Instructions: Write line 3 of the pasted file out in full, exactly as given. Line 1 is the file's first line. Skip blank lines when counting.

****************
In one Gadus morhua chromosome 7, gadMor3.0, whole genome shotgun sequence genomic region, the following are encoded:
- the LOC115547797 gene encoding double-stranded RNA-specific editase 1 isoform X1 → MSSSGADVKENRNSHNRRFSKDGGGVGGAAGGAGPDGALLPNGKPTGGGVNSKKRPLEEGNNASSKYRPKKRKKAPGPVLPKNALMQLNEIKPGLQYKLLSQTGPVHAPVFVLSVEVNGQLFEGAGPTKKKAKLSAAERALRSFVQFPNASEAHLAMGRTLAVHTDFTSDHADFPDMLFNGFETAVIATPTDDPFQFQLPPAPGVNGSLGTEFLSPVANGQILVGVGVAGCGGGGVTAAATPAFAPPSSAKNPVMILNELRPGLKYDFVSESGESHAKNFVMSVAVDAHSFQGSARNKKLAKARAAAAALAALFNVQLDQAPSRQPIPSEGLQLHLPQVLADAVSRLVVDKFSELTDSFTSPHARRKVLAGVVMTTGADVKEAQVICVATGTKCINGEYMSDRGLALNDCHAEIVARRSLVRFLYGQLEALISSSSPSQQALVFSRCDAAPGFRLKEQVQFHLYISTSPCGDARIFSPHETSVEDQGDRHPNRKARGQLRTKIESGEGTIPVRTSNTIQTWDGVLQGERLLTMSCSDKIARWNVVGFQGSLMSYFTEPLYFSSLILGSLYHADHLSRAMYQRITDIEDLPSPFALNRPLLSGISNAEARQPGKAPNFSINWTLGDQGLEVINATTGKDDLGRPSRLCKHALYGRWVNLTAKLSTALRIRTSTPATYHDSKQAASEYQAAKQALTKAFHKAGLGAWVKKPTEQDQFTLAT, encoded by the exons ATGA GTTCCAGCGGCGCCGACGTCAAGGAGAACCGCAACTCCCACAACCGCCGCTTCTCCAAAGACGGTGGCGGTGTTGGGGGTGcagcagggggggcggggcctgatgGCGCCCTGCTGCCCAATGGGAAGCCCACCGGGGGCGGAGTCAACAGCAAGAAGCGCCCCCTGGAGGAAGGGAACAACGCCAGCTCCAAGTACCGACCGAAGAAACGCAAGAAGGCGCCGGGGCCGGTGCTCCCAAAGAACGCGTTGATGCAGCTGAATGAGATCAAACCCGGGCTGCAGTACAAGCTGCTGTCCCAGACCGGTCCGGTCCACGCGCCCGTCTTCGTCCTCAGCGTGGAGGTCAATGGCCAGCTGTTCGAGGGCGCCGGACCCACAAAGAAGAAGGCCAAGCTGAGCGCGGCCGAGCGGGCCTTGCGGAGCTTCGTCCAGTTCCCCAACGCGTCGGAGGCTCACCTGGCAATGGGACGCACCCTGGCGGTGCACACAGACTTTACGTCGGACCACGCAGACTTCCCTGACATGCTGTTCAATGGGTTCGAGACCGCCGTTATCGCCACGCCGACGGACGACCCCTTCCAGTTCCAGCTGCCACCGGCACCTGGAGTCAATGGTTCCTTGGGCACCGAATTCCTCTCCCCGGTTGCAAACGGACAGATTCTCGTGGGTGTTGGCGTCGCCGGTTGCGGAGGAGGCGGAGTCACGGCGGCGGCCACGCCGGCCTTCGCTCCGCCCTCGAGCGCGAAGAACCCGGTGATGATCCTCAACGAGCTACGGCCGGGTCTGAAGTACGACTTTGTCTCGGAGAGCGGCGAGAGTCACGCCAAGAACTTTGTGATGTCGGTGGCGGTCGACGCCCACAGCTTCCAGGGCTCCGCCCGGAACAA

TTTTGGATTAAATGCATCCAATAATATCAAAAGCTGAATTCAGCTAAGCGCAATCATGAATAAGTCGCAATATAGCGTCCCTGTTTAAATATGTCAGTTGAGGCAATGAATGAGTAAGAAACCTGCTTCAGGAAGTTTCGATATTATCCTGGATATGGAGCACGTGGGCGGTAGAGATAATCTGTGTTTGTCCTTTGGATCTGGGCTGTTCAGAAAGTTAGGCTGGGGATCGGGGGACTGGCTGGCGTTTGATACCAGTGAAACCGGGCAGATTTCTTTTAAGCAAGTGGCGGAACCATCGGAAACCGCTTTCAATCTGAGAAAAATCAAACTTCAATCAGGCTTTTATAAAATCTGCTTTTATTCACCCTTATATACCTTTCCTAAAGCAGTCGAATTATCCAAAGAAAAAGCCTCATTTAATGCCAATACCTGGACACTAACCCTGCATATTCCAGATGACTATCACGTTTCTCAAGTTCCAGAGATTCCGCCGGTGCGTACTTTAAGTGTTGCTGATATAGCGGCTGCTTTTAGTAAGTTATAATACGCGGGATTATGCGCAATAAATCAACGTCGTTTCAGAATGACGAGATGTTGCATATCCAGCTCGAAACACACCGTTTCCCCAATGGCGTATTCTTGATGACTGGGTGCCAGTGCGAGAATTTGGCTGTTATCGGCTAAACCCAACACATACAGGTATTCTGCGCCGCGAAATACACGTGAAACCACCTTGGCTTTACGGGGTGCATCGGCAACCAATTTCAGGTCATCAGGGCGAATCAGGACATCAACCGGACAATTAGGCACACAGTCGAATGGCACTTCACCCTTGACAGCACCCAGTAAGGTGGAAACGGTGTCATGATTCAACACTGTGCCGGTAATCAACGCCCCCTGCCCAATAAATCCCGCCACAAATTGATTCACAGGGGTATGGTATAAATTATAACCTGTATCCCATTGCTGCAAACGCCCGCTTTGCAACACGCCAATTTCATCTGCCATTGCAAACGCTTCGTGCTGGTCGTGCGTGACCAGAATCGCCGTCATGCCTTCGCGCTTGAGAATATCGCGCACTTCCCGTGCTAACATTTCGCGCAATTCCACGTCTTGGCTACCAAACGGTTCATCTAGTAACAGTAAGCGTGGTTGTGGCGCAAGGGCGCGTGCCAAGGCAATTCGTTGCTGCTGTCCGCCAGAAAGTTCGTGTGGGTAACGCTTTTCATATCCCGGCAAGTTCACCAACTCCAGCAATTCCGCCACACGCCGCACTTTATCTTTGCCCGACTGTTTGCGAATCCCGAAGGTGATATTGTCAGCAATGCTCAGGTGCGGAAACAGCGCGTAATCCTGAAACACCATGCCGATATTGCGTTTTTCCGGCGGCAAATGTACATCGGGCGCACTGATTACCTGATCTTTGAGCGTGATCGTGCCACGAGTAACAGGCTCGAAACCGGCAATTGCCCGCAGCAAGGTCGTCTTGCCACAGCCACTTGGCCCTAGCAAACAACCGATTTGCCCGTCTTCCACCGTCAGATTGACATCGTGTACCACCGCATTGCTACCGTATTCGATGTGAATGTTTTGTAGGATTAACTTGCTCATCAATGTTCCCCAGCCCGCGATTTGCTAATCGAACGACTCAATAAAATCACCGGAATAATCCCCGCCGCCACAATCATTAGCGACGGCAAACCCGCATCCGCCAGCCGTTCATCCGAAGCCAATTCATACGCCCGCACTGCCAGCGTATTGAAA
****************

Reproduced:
TTTTGGATTAAATGCATCCAATAATATCAAAAGCTGAATTCAGCTAAGCGCAATCATGAATAAGTCGCAATATAGCGTCCCTGTTTAAATATGTCAGTTGAGGCAATGAATGAGTAAGAAACCTGCTTCAGGAAGTTTCGATATTATCCTGGATATGGAGCACGTGGGCGGTAGAGATAATCTGTGTTTGTCCTTTGGATCTGGGCTGTTCAGAAAGTTAGGCTGGGGATCGGGGGACTGGCTGGCGTTTGATACCAGTGAAACCGGGCAGATTTCTTTTAAGCAAGTGGCGGAACCATCGGAAACCGCTTTCAATCTGAGAAAAATCAAACTTCAATCAGGCTTTTATAAAATCTGCTTTTATTCACCCTTATATACCTTTCCTAAAGCAGTCGAATTATCCAAAGAAAAAGCCTCATTTAATGCCAATACCTGGACACTAACCCTGCATATTCCAGATGACTATCACGTTTCTCAAGTTCCAGAGATTCCGCCGGTGCGTACTTTAAGTGTTGCTGATATAGCGGCTGCTTTTAGTAAGTTATAATACGCGGGATTATGCGCAATAAATCAACGTCGTTTCAGAATGACGAGATGTTGCATATCCAGCTCGAAACACACCGTTTCCCCAATGGCGTATTCTTGATGACTGGGTGCCAGTGCGAGAATTTGGCTGTTATCGGCTAAACCCAACACATACAGGTATTCTGCGCCGCGAAATACACGTGAAACCACCTTGGCTTTACGGGGTGCATCGGCAACCAATTTCAGGTCATCAGGGCGAATCAGGACATCAACCGGACAATTAGGCACACAGTCGAATGGCACTTCACCCTTGACAGCACCCAGTAAGGTGGAAACGGTGTCATGATTCAACACTGTGCCGGTAATCAACGCCCCCTGCCCAATAAATCCCGCCACAAATTGATTCACAGGGGTATGGTATAAATTATAACCTGTATCCCATTGCTGCAAACGCCCGCTTTGCAACACGCCAATTTCATCTGCCATTGCAAACGCTTCGTGCTGGTCGTGCGTGACCAGAATCGCCGTCATGCCTTCGCGCTTGAGAATATCGCGCACTTCCCGTGCTAACATTTCGCGCAATTCCACGTCTTGGCTACCAAACGGTTCATCTAGTAACAGTAAGCGTGGTTGTGGCGCAAGGGCGCGTGCCAAGGCAATTCGTTGCTGCTGTCCGCCAGAAAGTTCGTGTGGGTAACGCTTTTCATATCCCGGCAAGTTCACCAACTCCAGCAATTCCGCCACACGCCGCACTTTATCTTTGCCCGACTGTTTGCGAATCCCGAAGGTGATATTGTCAGCAATGCTCAGGTGCGGAAACAGCGCGTAATCCTGAAACACCATGCCGATATTGCGTTTTTCCGGCGGCAAATGTACATCGGGCGCACTGATTACCTGATCTTTGAGCGTGATCGTGCCACGAGTAACAGGCTCGAAACCGGCAATTGCCCGCAGCAAGGTCGTCTTGCCACAGCCACTTGGCCCTAGCAAACAACCGATTTGCCCGTCTTCCACCGTCAGATTGACATCGTGTACCACCGCATTGCTACCGTATTCGATGTGAATGTTTTGTAGGATTAACTTGCTCATCAATGTTCCCCAGCCCGCGATTTGCTAATCGAACGACTCAATAAAATCACCGGAATAATCCCCGCCGCCACAATCATTAGCGACGGCAAACCCGCATCCGCCAGCCGTTCATCCGAAGCCAATTCATACGCCCGCACTGCCAGCGTATTGAAA